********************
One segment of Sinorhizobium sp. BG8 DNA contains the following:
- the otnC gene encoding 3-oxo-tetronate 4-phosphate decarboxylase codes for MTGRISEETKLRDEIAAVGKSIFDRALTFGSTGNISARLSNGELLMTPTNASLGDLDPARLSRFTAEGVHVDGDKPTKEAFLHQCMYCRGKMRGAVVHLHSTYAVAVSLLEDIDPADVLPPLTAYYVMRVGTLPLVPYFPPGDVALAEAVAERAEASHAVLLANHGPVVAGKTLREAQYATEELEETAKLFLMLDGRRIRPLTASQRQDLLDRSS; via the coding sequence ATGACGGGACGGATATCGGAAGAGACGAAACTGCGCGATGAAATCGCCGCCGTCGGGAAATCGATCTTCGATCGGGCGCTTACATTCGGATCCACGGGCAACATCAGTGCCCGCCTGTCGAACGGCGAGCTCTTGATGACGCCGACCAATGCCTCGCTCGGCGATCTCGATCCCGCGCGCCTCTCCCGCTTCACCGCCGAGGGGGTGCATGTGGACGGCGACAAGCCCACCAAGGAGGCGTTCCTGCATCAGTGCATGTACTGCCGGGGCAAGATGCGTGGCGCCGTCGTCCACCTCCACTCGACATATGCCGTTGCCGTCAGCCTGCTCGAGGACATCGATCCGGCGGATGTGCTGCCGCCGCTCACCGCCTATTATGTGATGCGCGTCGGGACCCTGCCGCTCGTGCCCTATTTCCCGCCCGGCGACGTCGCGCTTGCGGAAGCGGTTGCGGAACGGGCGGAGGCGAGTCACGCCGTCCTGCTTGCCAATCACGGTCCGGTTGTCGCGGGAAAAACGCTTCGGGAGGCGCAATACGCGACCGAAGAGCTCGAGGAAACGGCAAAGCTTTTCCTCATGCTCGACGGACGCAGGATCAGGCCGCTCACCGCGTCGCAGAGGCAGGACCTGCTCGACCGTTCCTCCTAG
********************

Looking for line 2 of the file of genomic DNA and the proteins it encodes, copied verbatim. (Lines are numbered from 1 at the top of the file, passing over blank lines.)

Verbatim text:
- the otnC gene encoding 3-oxo-tetronate 4-phosphate decarboxylase codes for MTGRISEETKLRDEIAAVGKSIFDRALTFGSTGNISARLSNGELLMTPTNASLGDLDPARLSRFTAEGVHVDGDKPTKEAFLHQCMYCRGKMRGAVVHLHSTYAVAVSLLEDIDPADVLPPLTAYYVMRVGTLPLVPYFPPGDVALAEAVAERAEASHAVLLANHGPVVAGKTLREAQYATEELEETAKLFLMLDGRRIRPLTASQRQDLLDRSS; via the coding sequence ATGACGGGACGGATATCGGAAGAGACGAAACTGCGCGATGAAATCGCCGCCGTCGGGAAATCGATCTTCGATCGGGCGCTTACATTCGGATCCACGGGCAACATCAGTGCCCGCCTGTCGAACGGCGAGCTCTTGATGACGCCGACCAATGCCTCGCTCGGCGATCTCGATCCCGCGCGCCTCTCCCGCTTCACCGCCGAGGGGGTGCATGTGGACGGCGACAAGCCCACCAAGGAGGCGTTCCTGCATCAGTGCATGTACTGCCGGGGCAAGATGCGTGGCGCCGTCGTCCACCTCCACTCGACATATGCCGTTGCCGTCAGCCTGCTCGAGGACATCGATCCGGCGGATGTGCTGCCGCCGCTCACCGCCTATTATGTGATGCGCGTCGGGACCCTGCCGCTCGTGCCCTATTTCCCGCCCGGCGACGTCGCGCTTGCGGAAGCGGTTGCGGAACGGGCGGAGGCGAGTCACGCCGTCCTGCTTGCCAATCACGGTCCGGTTGTCGCGGGAAAAACGCTTCGGGAGGCGCAATACGCGACCGAAGAGCTCGAGGAAACGGCAAAGCTTTTCCTCATGCTCGACGGACGCAGGATCAGGCCGCTCACCGCGTCGCAGAGGCAGGACCTGCTCGACCGTTCCTCCTAG